Eva Peron

I removed the picture of Eva Peron from the article. Aside from the fact that references to her are uncited, there are many people who deserve to be on this page before Evita herself. -- Andrew Parodi (talk) 20:02, 5 January 2009 (UTC)

Addendum: Just a note that Juan Peron and Eva Peron do not meet the following criterion: It has no real precedent (ie: none of his predecessors were treated in a similar manner). In his book Peron and the Enigmas of Argentina Robert D. Crassweller writes: "For almost every single thing that is characteristic of Peronism had precedent in Argentine history." [12] Crassweller proceeds to liken Juan Peron to Juan Manuel de Rosas, and Eva Peron to Rosas' wife, Encarnación Ezcurra. -- Andrew Parodi (talk) 20:08, 5 January 2009 (UTC)


Imperial China (see Mandate of Heaven), ancient Egypt, Japan, the Inca, the Aztecs, Tibet, and the Roman Empire (see imperial cult) are especially noted for redefining monarchs as god-kings.

I believe that the term "redefining" is inappropriate here, because it implies that there was a different, earlier definition which was replaced. From what we know of ancient civilizations, they started out that way. It is only in modern times that the "god-king" devolved to "divine rights of kings" and then to monarchs fettered either by nobility (e.g., Magna Carta,) or by non-hereditary "parliaments" (see Rule of law.) Athenian democracy was a notable exception, but even there it came after there were leaders to whom had been attributed divine origins. (See King of Athens and Archons of Athens - who were originally taken only from the aristocracy - to get a sense of the continuum of development.)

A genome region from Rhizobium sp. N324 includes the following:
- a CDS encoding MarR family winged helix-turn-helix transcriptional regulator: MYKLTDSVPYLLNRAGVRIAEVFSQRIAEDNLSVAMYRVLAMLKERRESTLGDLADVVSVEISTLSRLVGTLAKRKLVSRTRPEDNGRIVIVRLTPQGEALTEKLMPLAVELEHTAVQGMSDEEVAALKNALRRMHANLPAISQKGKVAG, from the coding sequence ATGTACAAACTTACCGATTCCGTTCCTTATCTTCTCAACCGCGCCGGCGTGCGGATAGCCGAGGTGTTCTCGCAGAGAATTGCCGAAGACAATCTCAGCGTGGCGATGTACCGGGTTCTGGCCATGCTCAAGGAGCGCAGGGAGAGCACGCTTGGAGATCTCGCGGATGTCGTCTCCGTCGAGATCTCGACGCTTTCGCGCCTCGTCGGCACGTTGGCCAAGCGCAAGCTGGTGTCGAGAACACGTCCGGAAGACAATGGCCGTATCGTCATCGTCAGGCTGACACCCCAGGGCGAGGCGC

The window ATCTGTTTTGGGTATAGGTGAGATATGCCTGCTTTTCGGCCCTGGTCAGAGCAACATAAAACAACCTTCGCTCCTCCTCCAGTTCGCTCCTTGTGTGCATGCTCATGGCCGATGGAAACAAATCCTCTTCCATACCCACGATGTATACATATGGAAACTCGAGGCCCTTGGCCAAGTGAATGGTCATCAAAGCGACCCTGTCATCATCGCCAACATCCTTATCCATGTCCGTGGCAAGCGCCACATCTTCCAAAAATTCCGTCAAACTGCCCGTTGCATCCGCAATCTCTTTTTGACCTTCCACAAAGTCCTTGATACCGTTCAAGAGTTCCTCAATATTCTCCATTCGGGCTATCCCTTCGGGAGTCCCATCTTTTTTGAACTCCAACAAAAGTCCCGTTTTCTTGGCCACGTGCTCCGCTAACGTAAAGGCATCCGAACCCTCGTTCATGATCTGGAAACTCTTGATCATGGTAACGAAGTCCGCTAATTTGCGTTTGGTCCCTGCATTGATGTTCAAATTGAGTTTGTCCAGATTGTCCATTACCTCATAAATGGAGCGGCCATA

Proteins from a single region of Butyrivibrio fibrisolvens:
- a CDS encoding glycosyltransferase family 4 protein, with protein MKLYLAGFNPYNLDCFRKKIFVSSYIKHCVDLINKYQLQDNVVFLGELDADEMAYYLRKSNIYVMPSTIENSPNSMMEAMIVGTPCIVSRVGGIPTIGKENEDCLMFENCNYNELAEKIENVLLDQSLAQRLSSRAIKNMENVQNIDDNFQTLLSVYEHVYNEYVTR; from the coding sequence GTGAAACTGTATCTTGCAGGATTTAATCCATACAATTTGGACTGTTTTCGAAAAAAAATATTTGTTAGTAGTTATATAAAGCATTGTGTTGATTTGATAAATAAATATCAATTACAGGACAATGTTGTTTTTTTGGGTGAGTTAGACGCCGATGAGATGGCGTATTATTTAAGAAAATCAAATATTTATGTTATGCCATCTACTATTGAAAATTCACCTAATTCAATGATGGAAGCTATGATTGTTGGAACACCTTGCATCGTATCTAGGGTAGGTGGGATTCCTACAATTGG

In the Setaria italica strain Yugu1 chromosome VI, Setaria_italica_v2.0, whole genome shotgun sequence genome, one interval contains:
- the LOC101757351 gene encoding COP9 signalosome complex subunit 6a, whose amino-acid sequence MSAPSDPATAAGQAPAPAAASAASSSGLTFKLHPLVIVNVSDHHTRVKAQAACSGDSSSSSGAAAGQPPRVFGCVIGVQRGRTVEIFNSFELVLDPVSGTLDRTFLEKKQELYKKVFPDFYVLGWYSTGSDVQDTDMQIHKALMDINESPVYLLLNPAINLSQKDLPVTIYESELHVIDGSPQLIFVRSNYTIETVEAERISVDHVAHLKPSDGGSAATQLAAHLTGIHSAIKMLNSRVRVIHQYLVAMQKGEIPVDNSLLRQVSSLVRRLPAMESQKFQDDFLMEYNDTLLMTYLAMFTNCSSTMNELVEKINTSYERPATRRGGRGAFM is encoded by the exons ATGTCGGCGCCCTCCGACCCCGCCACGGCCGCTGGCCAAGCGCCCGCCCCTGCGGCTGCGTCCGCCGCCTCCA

That is why, for example, the development of CoP could only come around recently, and it explains the veneration of George Washington that was discussed above - the only paradigm that was widely known at the founding of the US was that of a monarch, and the people had just come out of several decades of hating His Majesty's government, and by extension His Majesty (George III) himself. (See the quote at Despotism#Benjamin Franklin for a sense of American's feelings.)

Thinking about this, one can see how the idea of a leader who was not destined to lead for life (or until abdicating to a successor) had to become widespread before the CoP phenomenon could arise. It is, quite simply, recidivistic. Before there were leaders whose popularity could be measured and changed, and whose longevity as a leader was determined by that popularity, a "Cult of Personality" would have just been the veneration that was considered due and proper for someone who held the power of life and death in their hands.

Interestingly, and rambling increasingly into WP:OR, I have to wonder whether Stalin's was a CoP so much as it was a continuation of obeisance to / worship of the Tsar, which had been the paradigm in the Russian Empire that the Soviet empire replaced. The rodina (motherland) was still the rodina, and "All of the Russias" still looked to the strong man in The Kremlin to regulate life and death. The contrast comes from the "enlightened" West, which had thrown off the shackles of that paradigm over the previous two centuries, most notably with the American and French Revolutions.

Whatever! :)

Anyway, going back to the quote I cited, can anyone justify the use of "redefining" with historical examples? (Yes, I know about the theories of the rise of the strongman, but if it is a given that "divinity" must be used to justify "remote" rule by a leader that the majority of subjects would never see personally in their lifetimes, then that's just the development of kingdoms and empires out of city-states. And still more of a theory than anything else.)

Hope you enjoyed my musings.... -- (talk) 18:26, 22 January 2009 (UTC)